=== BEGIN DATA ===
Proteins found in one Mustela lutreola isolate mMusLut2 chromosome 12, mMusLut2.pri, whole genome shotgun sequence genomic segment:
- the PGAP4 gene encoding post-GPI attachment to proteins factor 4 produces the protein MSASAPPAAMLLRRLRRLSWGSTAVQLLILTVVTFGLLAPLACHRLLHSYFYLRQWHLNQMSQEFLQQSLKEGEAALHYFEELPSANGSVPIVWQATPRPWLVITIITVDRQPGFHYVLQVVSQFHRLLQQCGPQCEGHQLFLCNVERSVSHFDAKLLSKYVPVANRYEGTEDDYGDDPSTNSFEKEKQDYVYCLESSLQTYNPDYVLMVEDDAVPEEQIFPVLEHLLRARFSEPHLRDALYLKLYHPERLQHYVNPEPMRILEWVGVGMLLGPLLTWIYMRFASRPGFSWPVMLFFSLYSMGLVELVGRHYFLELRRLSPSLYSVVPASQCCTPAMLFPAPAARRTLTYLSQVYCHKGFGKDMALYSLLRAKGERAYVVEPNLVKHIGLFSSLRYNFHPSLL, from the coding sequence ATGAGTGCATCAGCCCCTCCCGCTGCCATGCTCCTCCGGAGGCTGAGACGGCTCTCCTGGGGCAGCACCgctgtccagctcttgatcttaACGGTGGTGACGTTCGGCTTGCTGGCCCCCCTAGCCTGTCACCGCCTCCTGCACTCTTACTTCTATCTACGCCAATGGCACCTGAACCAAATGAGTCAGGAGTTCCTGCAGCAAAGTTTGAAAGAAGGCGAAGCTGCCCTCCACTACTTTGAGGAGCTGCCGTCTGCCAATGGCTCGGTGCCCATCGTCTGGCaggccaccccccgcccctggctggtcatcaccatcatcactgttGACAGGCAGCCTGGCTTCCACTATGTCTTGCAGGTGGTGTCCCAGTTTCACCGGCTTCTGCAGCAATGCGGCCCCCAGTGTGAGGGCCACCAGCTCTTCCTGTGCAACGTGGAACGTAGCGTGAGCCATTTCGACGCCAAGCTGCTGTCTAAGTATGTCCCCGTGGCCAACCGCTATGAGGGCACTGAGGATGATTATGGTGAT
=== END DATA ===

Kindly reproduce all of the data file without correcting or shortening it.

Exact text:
Proteins found in one Mustela lutreola isolate mMusLut2 chromosome 12, mMusLut2.pri, whole genome shotgun sequence genomic segment:
- the PGAP4 gene encoding post-GPI attachment to proteins factor 4 produces the protein MSASAPPAAMLLRRLRRLSWGSTAVQLLILTVVTFGLLAPLACHRLLHSYFYLRQWHLNQMSQEFLQQSLKEGEAALHYFEELPSANGSVPIVWQATPRPWLVITIITVDRQPGFHYVLQVVSQFHRLLQQCGPQCEGHQLFLCNVERSVSHFDAKLLSKYVPVANRYEGTEDDYGDDPSTNSFEKEKQDYVYCLESSLQTYNPDYVLMVEDDAVPEEQIFPVLEHLLRARFSEPHLRDALYLKLYHPERLQHYVNPEPMRILEWVGVGMLLGPLLTWIYMRFASRPGFSWPVMLFFSLYSMGLVELVGRHYFLELRRLSPSLYSVVPASQCCTPAMLFPAPAARRTLTYLSQVYCHKGFGKDMALYSLLRAKGERAYVVEPNLVKHIGLFSSLRYNFHPSLL, from the coding sequence ATGAGTGCATCAGCCCCTCCCGCTGCCATGCTCCTCCGGAGGCTGAGACGGCTCTCCTGGGGCAGCACCgctgtccagctcttgatcttaACGGTGGTGACGTTCGGCTTGCTGGCCCCCCTAGCCTGTCACCGCCTCCTGCACTCTTACTTCTATCTACGCCAATGGCACCTGAACCAAATGAGTCAGGAGTTCCTGCAGCAAAGTTTGAAAGAAGGCGAAGCTGCCCTCCACTACTTTGAGGAGCTGCCGTCTGCCAATGGCTCGGTGCCCATCGTCTGGCaggccaccccccgcccctggctggtcatcaccatcatcactgttGACAGGCAGCCTGGCTTCCACTATGTCTTGCAGGTGGTGTCCCAGTTTCACCGGCTTCTGCAGCAATGCGGCCCCCAGTGTGAGGGCCACCAGCTCTTCCTGTGCAACGTGGAACGTAGCGTGAGCCATTTCGACGCCAAGCTGCTGTCTAAGTATGTCCCCGTGGCCAACCGCTATGAGGGCACTGAGGATGATTATGGTGAT